CHICAGO April 7-12. The highly stylized Broadway musical of great legs, bad lawyers, and hot jazz. Set in the 1920s, this black comedy about murder and celebrity delivers exhilarating dance scenes, cellblock tangos, and award-winning razzle dazzle. Music Hall, Fair Park. 214-373-8000.
PSYCHOPATHIA SEXUALIS Through April 11No, not Krafft-Ebing, but wacky nonetheless. From the author of Moonstruck comes a comedy about a man who discovers that his father’s argyle socks are his most powerful aphrodisiac. Theatre Too, in The Quadrangle, 2800 Routh St. 214-871-3300.
TRIBUTE TO KATHERINE ANNE PORTER April 2. Attention scholar-types. An evening discussion of the controversial author of Ship of Fools and many short stories set in Texas is hosted by Arts & Letters Live. Professorial readings and audience participation guaranteed. Horchow Auditorium, Dallas Museum of Art, J7I7 N. Harwood St. 214-922-1219.
DANCE FOR THE PLANET April 18 and 19. Got two left feet? Been harboring a secret desire to learn the Irish step dance, the tango, the cha-cha? If so, a four-day festival of 50 dance com-panics wants to “bring out the dancer in everyone.” One-hour lessons cost not a penny. Artist Square, downtown Dallas (Leonard and Flora streets). 972-713-2795.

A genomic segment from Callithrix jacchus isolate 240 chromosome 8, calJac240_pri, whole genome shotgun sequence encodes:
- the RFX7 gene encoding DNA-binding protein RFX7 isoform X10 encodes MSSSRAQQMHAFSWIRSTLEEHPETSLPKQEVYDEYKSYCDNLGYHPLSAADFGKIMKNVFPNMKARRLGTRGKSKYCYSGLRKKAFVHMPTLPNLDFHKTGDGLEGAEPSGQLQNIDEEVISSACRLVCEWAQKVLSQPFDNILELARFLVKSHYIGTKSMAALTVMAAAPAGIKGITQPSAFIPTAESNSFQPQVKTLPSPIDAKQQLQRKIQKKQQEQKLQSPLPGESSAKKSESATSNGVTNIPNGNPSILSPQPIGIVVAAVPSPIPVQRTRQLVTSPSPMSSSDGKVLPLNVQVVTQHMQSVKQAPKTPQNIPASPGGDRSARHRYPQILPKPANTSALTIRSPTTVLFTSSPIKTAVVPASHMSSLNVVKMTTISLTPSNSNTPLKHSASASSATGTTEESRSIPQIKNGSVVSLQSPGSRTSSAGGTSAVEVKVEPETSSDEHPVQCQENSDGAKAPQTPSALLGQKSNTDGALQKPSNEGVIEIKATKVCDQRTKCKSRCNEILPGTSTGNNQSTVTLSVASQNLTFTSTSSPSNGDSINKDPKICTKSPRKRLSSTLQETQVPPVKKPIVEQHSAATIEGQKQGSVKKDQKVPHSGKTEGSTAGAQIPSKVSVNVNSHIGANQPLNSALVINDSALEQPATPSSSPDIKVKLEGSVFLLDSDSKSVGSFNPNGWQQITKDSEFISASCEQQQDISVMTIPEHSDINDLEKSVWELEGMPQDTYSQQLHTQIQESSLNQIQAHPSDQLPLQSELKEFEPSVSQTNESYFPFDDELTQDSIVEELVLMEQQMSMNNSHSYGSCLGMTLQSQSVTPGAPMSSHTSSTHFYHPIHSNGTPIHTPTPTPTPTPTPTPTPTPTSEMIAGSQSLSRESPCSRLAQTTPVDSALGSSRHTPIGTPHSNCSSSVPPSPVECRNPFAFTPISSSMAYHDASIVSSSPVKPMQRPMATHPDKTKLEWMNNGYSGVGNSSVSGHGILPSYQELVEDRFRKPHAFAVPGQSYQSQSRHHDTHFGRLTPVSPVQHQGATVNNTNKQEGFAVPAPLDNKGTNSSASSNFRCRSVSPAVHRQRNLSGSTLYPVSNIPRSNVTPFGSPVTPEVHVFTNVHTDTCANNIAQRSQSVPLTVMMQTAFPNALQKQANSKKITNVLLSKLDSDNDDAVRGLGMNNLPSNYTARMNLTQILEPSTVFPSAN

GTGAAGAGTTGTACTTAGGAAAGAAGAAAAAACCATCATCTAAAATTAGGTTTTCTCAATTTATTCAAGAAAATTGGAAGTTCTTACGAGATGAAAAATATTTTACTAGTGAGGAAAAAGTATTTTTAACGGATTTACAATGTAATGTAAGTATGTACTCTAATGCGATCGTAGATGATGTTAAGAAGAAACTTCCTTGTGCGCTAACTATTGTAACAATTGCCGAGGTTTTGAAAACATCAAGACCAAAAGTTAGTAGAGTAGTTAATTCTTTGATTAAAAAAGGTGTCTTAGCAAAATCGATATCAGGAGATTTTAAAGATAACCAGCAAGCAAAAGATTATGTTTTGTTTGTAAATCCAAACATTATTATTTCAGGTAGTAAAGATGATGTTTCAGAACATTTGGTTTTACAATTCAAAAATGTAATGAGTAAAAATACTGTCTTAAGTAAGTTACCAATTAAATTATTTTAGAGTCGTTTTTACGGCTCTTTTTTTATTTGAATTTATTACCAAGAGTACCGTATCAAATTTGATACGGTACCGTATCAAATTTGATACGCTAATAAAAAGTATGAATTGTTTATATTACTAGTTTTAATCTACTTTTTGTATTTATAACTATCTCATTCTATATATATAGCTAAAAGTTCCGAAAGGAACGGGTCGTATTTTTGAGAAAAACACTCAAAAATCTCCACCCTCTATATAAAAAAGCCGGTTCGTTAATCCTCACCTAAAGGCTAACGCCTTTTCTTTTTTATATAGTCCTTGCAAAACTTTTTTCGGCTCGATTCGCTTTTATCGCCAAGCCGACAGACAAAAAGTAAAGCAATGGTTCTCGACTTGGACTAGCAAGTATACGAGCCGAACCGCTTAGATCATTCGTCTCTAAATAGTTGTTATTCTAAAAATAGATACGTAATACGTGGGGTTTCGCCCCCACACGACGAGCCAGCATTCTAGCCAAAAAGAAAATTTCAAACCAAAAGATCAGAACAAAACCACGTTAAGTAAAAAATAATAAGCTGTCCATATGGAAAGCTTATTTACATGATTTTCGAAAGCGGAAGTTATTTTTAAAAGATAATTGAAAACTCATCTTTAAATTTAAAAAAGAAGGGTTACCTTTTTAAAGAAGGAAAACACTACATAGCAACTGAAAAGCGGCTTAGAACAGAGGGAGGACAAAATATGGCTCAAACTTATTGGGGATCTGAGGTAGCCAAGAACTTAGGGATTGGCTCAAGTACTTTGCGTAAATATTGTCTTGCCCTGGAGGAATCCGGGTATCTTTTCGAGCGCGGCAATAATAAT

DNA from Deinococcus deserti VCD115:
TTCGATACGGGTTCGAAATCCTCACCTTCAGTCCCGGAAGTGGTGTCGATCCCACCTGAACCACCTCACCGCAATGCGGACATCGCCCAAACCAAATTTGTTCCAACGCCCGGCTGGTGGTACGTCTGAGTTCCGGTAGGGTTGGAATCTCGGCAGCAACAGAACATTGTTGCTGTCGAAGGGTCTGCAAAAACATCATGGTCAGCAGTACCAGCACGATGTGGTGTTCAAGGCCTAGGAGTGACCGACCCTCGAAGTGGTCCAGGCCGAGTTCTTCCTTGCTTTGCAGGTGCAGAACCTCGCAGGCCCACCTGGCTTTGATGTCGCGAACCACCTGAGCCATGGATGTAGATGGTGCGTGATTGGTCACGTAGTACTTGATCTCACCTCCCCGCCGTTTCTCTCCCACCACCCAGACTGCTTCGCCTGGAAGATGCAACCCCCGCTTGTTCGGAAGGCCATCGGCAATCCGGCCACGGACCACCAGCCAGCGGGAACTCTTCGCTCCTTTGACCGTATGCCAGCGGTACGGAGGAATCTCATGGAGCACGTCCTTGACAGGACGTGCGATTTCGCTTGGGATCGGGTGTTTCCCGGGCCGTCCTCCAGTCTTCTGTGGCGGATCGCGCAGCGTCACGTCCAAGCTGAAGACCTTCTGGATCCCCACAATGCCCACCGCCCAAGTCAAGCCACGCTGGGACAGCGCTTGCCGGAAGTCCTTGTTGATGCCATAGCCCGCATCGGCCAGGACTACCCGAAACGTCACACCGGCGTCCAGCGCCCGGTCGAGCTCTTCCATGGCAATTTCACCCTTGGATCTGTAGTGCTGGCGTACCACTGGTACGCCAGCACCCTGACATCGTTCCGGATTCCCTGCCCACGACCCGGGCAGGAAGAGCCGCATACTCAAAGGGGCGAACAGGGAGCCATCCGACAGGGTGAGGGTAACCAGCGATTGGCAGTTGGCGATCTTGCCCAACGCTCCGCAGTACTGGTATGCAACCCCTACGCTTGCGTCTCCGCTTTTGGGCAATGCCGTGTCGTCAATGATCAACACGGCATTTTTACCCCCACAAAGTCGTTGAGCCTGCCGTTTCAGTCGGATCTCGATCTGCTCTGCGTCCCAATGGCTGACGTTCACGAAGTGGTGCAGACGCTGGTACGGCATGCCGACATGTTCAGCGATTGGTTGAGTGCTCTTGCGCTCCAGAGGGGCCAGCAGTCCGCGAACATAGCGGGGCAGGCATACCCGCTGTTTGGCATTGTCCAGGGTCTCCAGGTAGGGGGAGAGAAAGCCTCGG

WYWTON MARSALIS April 30. Not long ago, Pulitzer Prize-winning composer/trumpet player Wynton Marsalis was so inspired by Igor . Stravinsky’s “L’Histoire du Soldat” (translation: “The Soldier’s Tale”) that he wrote his own, as yet unnamed, accompaniment using the same instrumentation. Now he’s on tour with his creation, marking the first time in a decade that Marsalis has played classical music for a live audience. Ed Landreth Auditorium, TCU, Fort Worth. 817-335-9000.
SKYLIGHT Through April 18. She bypassed wealth to become a teacher. He’s now filthy rich and owns a se in the West Indies. But as fate would have it, these former lovers are forever joined by an inextin-guishable passion. On this wintry night, he arrives- unannounced-at her London flat after a silence of three long years. Stage West Theatre, 3055 S. University Dr., Fort Worth. Metro 817-STG-WEST.
WENDY WASSERSTEIN April 17. Chat with the witty Ms. Wasserstein, celebrated Broadway playwright of “The Sisters Rosensweig” and “The Heidi Chronicles.” Horchow Auditorium. Dallas Museum of Art, 1717 N. Harwood St. 214-922-1219.
COPPELIA April 4 and5. This lighthearted ballet tells the story of two lovers and their relationship troubles when Franz begins flirting with a beautiful woman who turns out to be a toy doll. Cour-tesy of the Houston Ballet. McFarlin Auditorium, SMU. 800-654-9545.
RICHARD DIEBENKORN (1922-1993) Through April 12. The only stop this exhibit makes between coasts is the Modern Art Museum of Fort Worth, so go see 150 of the abstract artist’s flamboyantly colorful paintings while you can. A refreshing way to spend a Saturday afternoon, the show covers Diebenkorn’s early career pieces up to his final “Ocean Park” series. 1309 Montgomery St., Fort Worth. 817-738-9215.
MAIN STREET FORT WORTH ARTS FESTIVAL Api il 16-I9. The Southwest’s largest free arts festival stretches along nine blocks of Fort Worth’s historic Main Street. Goods for the taking: ceramics, photography, glassworks, woodcarvings, jewelry, and more. Plus, three stages feature live entertainment all weekend. 817-336-ARTS.